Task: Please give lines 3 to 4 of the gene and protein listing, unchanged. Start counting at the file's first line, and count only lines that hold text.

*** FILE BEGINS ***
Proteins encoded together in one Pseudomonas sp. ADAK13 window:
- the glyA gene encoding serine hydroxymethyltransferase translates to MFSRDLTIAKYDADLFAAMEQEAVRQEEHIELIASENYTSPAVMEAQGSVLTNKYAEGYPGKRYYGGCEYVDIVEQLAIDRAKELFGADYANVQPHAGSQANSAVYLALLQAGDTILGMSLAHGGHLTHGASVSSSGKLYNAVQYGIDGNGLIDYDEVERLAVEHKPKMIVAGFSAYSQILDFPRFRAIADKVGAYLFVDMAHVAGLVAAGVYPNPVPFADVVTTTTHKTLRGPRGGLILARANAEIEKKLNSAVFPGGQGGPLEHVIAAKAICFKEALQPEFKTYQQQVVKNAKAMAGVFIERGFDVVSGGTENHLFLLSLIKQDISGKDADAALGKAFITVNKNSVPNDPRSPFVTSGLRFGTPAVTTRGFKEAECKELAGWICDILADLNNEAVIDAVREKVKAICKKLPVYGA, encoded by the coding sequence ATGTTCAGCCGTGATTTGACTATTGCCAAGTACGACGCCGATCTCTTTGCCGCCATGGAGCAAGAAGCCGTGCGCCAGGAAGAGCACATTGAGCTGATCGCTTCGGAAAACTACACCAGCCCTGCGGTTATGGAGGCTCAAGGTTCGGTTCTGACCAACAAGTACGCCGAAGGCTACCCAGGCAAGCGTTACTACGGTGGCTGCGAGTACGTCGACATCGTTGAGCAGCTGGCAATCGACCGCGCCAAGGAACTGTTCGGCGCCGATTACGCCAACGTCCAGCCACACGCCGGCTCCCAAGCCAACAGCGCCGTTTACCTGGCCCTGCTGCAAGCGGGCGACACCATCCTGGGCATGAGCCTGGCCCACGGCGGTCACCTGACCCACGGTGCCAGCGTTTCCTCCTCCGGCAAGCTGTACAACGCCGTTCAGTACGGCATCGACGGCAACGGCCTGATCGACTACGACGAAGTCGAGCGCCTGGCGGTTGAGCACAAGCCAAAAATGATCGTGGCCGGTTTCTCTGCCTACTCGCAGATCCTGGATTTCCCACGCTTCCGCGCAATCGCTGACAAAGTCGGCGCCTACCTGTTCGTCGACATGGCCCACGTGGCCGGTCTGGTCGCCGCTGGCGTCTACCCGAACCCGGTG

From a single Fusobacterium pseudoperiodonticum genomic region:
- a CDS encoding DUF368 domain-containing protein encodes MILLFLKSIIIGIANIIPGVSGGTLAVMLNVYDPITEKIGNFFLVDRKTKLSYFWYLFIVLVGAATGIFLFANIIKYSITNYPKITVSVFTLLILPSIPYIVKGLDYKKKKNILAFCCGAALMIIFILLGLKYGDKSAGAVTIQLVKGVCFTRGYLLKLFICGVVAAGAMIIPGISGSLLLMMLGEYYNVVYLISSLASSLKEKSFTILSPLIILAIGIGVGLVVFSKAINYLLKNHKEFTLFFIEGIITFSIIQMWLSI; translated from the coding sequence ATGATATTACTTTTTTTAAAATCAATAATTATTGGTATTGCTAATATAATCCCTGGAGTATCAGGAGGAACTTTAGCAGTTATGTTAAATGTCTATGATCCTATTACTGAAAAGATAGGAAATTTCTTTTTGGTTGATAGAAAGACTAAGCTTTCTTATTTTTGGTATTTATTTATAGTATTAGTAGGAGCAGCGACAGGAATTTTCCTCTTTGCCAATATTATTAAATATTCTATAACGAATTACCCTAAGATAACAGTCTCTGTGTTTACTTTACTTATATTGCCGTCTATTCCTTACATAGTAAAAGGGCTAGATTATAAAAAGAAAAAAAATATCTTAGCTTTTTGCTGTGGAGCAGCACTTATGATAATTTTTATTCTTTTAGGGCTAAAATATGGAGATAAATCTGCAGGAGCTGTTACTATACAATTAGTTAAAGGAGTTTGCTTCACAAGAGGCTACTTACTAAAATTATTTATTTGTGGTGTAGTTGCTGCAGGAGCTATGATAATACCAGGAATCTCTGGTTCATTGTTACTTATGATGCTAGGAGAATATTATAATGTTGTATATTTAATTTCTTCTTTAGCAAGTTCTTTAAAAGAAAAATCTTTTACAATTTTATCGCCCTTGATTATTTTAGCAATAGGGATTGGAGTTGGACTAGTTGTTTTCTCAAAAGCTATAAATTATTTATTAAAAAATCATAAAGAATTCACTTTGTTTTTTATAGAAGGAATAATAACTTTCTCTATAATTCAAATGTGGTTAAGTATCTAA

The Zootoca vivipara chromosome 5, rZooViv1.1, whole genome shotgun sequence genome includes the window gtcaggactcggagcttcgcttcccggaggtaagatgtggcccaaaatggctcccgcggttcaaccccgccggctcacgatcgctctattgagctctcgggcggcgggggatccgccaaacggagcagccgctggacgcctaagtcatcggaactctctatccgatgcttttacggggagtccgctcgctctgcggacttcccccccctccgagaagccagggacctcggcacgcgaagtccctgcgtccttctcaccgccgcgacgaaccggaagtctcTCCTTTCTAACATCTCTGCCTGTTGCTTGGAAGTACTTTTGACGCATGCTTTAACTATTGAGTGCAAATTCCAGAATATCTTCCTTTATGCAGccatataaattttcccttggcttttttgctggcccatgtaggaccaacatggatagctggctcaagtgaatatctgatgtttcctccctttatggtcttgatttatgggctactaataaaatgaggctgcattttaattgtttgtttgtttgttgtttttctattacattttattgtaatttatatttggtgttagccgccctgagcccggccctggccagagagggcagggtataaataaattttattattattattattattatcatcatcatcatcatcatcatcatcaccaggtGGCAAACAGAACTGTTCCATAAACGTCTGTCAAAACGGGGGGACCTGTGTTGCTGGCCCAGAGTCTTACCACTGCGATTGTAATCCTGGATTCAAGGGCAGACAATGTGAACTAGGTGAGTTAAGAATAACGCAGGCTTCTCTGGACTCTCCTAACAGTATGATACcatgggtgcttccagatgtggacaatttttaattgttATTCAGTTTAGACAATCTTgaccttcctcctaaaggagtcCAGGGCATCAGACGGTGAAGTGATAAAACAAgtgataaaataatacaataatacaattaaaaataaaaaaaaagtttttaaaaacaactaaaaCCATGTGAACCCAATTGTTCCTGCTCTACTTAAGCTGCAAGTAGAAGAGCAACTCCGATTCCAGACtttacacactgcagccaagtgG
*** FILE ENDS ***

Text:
From a single Fusobacterium pseudoperiodonticum genomic region:
- a CDS encoding DUF368 domain-containing protein encodes MILLFLKSIIIGIANIIPGVSGGTLAVMLNVYDPITEKIGNFFLVDRKTKLSYFWYLFIVLVGAATGIFLFANIIKYSITNYPKITVSVFTLLILPSIPYIVKGLDYKKKKNILAFCCGAALMIIFILLGLKYGDKSAGAVTIQLVKGVCFTRGYLLKLFICGVVAAGAMIIPGISGSLLLMMLGEYYNVVYLISSLASSLKEKSFTILSPLIILAIGIGVGLVVFSKAINYLLKNHKEFTLFFIEGIITFSIIQMWLSI; translated from the coding sequence ATGATATTACTTTTTTTAAAATCAATAATTATTGGTATTGCTAATATAATCCCTGGAGTATCAGGAGGAACTTTAGCAGTTATGTTAAATGTCTATGATCCTATTACTGAAAAGATAGGAAATTTCTTTTTGGTTGATAGAAAGACTAAGCTTTCTTATTTTTGGTATTTATTTATAGTATTAGTAGGAGCAGCGACAGGAATTTTCCTCTTTGCCAATATTATTAAATATTCTATAACGAATTACCCTAAGATAACAGTCTCTGTGTTTACTTTACTTATATTGCCGTCTATTCCTTACATAGTAAAAGGGCTAGATTATAAAAAGAAAAAAAATATCTTAGCTTTTTGCTGTGGAGCAGCACTTATGATAATTTTTATTCTTTTAGGGCTAAAATATGGAGATAAATCTGCAGGAGCTGTTACTATACAATTAGTTAAAGGAGTTTGCTTCACAAGAGGCTACTTACTAAAATTATTTATTTGTGGTGTAGTTGCTGCAGGAGCTATGATAATACCAGGAATCTCTGGTTCATTGTTACTTATGATGCTAGGAGAATATTATAATGTTGTATATTTAATTTCTTCTTTAGCAAGTTCTTTAAAAGAAAAATCTTTTACAATTTTATCGCCCTTGATTATTTTAGCAATAGGGATTGGAGTTGGACTAGTTGTTTTCTCAAAAGCTATAAATTATTTATTAAAAAATCATAAAGAATTCACTTTGTTTTTTATAGAAGGAATAATAACTTTCTCTATAATTCAAATGTGGTTAAGTATCTAA